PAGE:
• Whose help do you need in order to promote your program? 17
  • What information do you need to promote your program? 19
  • When do you have to promote your program? 19
  • Where do you sell your program? 20
  • Why do you need to sell your program? 20
  • How can others help you promote your program? 20

2. Chapter Two LAY THE FOUNDATION 23

  • Learn about KM yourself 23
  • Identify the Top 3 Objectives 24
  • Get User Input 24
  • 15 Benefits of Knowledge Management 28
  • Articulate Your Vision 30
  • Define Compelling Use Cases 37
  • Lead by Example 38

3. Chapter Three OBTAIN LEADERSHIP COMMITMENT 43

  • Tell stories 43
  • Make the Business Case 45
  • Sell the benefits 46
  • Obtain the 10 Commitments 46

4. Chapter Four EDUCATE 51

  • Whom to educate 51
  • Give books and articles to leaders 52
  • Invite guest speakers to present 52
  • Hold workshops with stakeholders and users 52
  • Conduct guided tours 52
  • Create and conduct training 53

5. Chapter Five COMMUNICATE 59

  • Communications channels 59
  • Meetings 65
  • Success Stories 65
  • Leadership Communications 67
  • Documents and Presentations 68
  • User Assistance and Knowledge Help Desk 70

6. Chapter Six SEEK OUTSIDE HELP 73

  • Schedule visits with others who are doing KM well 73
  • Join and participate in communities 73
  • Use analyst reports 74
  • Use a consultant 76

7. Chapter Seven BUILD A TEAM 81

  • Engage Key Leaders 81
  • Establish a small program staff, solicit core team members, and create a KM community 81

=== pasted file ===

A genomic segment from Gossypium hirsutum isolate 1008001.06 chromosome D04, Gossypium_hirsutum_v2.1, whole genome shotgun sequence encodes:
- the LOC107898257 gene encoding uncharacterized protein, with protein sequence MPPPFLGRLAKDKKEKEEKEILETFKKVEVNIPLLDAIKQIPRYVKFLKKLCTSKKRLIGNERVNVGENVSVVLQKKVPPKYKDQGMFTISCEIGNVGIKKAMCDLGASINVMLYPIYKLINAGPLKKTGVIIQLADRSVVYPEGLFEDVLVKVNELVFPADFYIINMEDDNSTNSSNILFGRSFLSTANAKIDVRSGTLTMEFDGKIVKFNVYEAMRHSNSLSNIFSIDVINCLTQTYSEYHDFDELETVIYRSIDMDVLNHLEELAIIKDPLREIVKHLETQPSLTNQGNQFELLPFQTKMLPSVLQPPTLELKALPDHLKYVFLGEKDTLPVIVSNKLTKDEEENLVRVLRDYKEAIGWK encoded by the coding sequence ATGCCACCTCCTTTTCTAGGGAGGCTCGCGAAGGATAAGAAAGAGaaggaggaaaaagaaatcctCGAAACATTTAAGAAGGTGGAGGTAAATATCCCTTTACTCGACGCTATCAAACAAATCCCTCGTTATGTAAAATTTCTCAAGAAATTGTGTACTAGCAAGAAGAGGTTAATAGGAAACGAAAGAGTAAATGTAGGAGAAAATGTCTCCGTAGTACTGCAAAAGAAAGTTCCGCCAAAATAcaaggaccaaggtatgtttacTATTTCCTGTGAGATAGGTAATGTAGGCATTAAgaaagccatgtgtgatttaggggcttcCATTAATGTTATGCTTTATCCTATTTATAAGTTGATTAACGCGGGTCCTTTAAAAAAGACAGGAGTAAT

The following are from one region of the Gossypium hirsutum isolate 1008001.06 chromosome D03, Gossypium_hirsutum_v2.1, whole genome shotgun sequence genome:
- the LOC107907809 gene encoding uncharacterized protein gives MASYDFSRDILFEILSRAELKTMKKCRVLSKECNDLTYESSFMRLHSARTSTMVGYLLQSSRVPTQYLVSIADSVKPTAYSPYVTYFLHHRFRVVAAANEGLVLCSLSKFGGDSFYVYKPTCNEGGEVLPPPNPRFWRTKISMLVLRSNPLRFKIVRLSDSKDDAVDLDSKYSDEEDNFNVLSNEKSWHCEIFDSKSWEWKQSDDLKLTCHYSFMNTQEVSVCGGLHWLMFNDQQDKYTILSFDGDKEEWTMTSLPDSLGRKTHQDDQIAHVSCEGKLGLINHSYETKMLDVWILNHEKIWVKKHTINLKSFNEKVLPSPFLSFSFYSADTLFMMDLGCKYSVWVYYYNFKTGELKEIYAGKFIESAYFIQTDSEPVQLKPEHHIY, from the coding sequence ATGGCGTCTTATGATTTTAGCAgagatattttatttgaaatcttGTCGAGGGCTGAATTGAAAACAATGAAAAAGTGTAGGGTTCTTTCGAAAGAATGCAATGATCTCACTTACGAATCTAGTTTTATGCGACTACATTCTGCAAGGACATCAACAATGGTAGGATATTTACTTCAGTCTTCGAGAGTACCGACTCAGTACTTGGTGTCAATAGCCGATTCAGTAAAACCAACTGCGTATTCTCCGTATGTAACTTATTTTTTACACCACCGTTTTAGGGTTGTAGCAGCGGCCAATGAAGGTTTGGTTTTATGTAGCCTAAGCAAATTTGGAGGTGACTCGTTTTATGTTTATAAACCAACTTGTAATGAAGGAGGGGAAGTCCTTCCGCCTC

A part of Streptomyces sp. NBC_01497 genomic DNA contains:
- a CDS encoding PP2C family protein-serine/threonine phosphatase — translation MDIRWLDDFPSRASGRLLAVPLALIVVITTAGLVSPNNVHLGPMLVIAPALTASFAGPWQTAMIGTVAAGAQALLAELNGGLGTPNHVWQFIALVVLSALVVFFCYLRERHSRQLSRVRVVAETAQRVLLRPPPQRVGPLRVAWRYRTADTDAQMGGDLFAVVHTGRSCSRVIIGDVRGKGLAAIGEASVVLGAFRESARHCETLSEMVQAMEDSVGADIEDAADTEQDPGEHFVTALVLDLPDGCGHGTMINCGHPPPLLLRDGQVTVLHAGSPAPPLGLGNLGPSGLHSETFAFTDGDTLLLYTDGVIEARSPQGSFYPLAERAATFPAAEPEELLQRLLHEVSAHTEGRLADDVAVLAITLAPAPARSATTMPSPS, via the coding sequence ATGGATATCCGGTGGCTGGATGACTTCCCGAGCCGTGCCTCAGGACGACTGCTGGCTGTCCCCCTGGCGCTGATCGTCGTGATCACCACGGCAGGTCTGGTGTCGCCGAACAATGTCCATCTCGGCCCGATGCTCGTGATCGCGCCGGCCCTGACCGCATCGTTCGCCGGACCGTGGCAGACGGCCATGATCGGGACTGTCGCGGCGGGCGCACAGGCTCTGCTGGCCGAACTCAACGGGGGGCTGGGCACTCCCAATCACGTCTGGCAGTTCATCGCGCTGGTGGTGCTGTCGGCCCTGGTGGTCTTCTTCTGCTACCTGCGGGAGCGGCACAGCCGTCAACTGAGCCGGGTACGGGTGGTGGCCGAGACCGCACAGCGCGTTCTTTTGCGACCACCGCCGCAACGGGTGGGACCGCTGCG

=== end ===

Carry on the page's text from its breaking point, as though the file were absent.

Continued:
• What to look for in team members 83
  • Meet virtually 85
  • Meet face-to-face 86

8. Chapter Eight EMBRACE TECHNOLOGY APPROPRIATELY 91

  • Find a killer app 91
  • Offer a great user experience 93
  • Embed knowledge flow into workflow and business processes 94
  • Partner with IT 96
  • Understand how technology products are reviewed and approved 101

9. Chapter Nine IMPROVE CONTINUOUSLY 105

  • Implement, Improve, and Iterate 105
  • Use the 50 KM Components 107
  • Use KM Methodologies 110
  • Improve Findability 112
  • Use the Power of Pull 115

10. Chapter Ten NURTURE A KNOWLEDGE-SHARING CULTURE 119

  • Identify the current culture and values of your organization 119
  • Get people to share knowledge 122
  • Why Share Knowledge? 124
  • Work Out Loud 124
  • Overcome Reluctance 125
  • Increase Trust 128

11. Chapter Eleven RECOGNIZE AND REWARD 133

  • Goals and Measurements 134
  • Incentives and Rewards 139
  • Gamification 146
  • Badging 147

12. Chapter Twelve USE THE KEYS TO SUCCESS 151

  • 10 Tips for Starting a KM Program 151
  • 5 Steps to Follow 151
  • 10 Actions Leaders Can Take 155
  • 10 Principles for Successful Communities 156
  • SPIN Selling 157
  • Insights: A Baker’s Dozen 158
  • Stay Agile 160

13. Chapter Thirteen AVOID THE TOP 40 PITFALLS 163

14 Chapter Fourteen APPLY LESSONS LEARNED 181

  • Learn to sell and accept that you are in sales 181
  • Issues in selling: research advice when selling KM 183
  • Face-to-face selling 184
  • How to make friends and influence organizations to adopt KM 187

15. Chapter Fifteen REUSE PROVEN PRACTICES 191

  • Microsoft Services 191
  • NASA 193
  • Large Professional Services Firm 197
  • Large Systems Integrator 198
  • Large Defense Contractor 200
  • Large Global Manufacturer 203
  • Chubb Insurance 205
  • The Goodyear Tire & Rubber Company 207
  • Digital Equipment Corporation (DEC) 210
  • The Hewlett-Packard Company 214

Photos from my book signing at the KMWorld 2017 Bookstore

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Signing a copy for Gloria Burke
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Signing a copy for Cody Vild

Written by

Knowledge Management Author and Speaker, Founder of SIKM Leaders Community, Community Evangelist, Knowledge Manager https://sites.google.com/site/stangarfield/